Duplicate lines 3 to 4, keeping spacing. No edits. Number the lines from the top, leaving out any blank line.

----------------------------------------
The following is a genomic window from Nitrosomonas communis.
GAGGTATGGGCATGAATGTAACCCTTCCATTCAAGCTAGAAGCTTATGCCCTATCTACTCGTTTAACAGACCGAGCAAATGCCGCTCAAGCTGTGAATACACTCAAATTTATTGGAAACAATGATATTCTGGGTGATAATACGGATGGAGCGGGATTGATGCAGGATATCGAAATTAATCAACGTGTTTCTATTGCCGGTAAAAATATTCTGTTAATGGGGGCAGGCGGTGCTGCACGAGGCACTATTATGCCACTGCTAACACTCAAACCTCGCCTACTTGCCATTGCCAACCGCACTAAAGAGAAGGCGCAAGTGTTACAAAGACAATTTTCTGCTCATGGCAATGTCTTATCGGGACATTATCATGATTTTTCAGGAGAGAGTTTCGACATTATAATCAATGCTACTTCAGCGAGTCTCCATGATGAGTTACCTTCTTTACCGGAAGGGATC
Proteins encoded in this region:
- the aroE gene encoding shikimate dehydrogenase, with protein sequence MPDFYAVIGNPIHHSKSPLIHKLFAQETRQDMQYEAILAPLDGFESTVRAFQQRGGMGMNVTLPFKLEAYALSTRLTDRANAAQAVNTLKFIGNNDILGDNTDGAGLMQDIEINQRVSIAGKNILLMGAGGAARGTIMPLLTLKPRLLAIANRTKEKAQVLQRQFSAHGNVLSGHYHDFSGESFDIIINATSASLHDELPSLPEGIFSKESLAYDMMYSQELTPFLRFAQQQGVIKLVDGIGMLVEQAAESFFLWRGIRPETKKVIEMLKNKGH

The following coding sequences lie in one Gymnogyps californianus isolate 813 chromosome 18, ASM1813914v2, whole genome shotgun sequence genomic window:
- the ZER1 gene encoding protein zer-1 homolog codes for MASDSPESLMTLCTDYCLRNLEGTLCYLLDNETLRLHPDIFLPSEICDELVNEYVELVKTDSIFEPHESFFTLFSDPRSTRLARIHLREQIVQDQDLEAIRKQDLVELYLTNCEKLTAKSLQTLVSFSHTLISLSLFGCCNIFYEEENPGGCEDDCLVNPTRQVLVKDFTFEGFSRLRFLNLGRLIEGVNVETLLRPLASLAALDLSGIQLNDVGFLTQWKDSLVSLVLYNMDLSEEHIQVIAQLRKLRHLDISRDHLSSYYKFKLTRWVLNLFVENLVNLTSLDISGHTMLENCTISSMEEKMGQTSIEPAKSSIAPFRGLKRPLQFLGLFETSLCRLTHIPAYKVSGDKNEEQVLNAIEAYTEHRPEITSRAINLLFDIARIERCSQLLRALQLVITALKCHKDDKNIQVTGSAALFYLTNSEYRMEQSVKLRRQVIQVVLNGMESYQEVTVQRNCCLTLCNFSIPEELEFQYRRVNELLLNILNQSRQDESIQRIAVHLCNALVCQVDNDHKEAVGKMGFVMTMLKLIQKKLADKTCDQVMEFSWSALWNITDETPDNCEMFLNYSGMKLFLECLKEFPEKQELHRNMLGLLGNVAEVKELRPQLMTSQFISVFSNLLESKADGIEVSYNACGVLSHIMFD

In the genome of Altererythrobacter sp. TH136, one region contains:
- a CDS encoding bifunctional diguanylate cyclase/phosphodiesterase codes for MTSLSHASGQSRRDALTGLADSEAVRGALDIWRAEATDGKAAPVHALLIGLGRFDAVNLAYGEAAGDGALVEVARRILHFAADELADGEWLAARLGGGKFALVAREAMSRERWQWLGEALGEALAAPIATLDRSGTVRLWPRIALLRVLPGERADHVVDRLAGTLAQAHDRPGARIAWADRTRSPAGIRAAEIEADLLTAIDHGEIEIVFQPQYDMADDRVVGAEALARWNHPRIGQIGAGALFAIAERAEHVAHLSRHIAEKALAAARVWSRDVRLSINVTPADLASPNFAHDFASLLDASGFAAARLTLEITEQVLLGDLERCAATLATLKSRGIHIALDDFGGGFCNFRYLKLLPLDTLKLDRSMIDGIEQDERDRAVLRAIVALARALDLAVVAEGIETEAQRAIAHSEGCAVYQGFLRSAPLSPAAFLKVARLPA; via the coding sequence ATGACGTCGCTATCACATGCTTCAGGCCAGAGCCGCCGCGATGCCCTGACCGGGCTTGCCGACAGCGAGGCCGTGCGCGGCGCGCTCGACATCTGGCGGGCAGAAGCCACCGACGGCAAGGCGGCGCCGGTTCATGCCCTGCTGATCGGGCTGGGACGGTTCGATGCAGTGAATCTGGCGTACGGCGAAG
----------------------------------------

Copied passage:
Proteins encoded in this region:
- the aroE gene encoding shikimate dehydrogenase, with protein sequence MPDFYAVIGNPIHHSKSPLIHKLFAQETRQDMQYEAILAPLDGFESTVRAFQQRGGMGMNVTLPFKLEAYALSTRLTDRANAAQAVNTLKFIGNNDILGDNTDGAGLMQDIEINQRVSIAGKNILLMGAGGAARGTIMPLLTLKPRLLAIANRTKEKAQVLQRQFSAHGNVLSGHYHDFSGESFDIIINATSASLHDELPSLPEGIFSKESLAYDMMYSQELTPFLRFAQQQGVIKLVDGIGMLVEQAAESFFLWRGIRPETKKVIEMLKNKGH